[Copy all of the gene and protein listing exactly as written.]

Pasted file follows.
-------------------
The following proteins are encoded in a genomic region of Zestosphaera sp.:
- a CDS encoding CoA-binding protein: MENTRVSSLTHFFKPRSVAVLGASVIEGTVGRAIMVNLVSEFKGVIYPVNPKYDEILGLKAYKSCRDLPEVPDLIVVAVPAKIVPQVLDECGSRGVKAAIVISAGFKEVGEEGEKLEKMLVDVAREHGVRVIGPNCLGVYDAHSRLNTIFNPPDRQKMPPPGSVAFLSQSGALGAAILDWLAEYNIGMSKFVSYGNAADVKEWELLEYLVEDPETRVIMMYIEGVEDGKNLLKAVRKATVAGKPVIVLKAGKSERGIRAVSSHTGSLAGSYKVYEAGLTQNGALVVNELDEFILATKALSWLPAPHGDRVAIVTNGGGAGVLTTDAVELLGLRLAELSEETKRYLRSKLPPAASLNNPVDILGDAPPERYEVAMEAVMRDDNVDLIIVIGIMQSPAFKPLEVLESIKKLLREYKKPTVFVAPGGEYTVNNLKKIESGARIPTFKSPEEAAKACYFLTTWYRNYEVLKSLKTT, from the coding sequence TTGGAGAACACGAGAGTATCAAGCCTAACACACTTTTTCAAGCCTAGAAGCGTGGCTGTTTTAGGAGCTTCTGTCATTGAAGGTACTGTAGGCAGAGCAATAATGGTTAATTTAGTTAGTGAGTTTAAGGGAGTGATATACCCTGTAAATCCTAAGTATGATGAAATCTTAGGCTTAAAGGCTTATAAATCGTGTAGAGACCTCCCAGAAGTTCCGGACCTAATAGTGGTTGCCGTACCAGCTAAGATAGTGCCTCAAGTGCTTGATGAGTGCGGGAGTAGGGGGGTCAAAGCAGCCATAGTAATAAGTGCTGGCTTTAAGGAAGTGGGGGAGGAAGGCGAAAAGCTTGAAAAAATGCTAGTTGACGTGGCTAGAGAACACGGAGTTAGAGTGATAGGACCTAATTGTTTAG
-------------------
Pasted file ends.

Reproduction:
The following proteins are encoded in a genomic region of Zestosphaera sp.:
- a CDS encoding CoA-binding protein: MENTRVSSLTHFFKPRSVAVLGASVIEGTVGRAIMVNLVSEFKGVIYPVNPKYDEILGLKAYKSCRDLPEVPDLIVVAVPAKIVPQVLDECGSRGVKAAIVISAGFKEVGEEGEKLEKMLVDVAREHGVRVIGPNCLGVYDAHSRLNTIFNPPDRQKMPPPGSVAFLSQSGALGAAILDWLAEYNIGMSKFVSYGNAADVKEWELLEYLVEDPETRVIMMYIEGVEDGKNLLKAVRKATVAGKPVIVLKAGKSERGIRAVSSHTGSLAGSYKVYEAGLTQNGALVVNELDEFILATKALSWLPAPHGDRVAIVTNGGGAGVLTTDAVELLGLRLAELSEETKRYLRSKLPPAASLNNPVDILGDAPPERYEVAMEAVMRDDNVDLIIVIGIMQSPAFKPLEVLESIKKLLREYKKPTVFVAPGGEYTVNNLKKIESGARIPTFKSPEEAAKACYFLTTWYRNYEVLKSLKTT, from the coding sequence TTGGAGAACACGAGAGTATCAAGCCTAACACACTTTTTCAAGCCTAGAAGCGTGGCTGTTTTAGGAGCTTCTGTCATTGAAGGTACTGTAGGCAGAGCAATAATGGTTAATTTAGTTAGTGAGTTTAAGGGAGTGATATACCCTGTAAATCCTAAGTATGATGAAATCTTAGGCTTAAAGGCTTATAAATCGTGTAGAGACCTCCCAGAAGTTCCGGACCTAATAGTGGTTGCCGTACCAGCTAAGATAGTGCCTCAAGTGCTTGATGAGTGCGGGAGTAGGGGGGTCAAAGCAGCCATAGTAATAAGTGCTGGCTTTAAGGAAGTGGGGGAGGAAGGCGAAAAGCTTGAAAAAATGCTAGTTGACGTGGCTAGAGAACACGGAGTTAGAGTGATAGGACCTAATTGTTTAG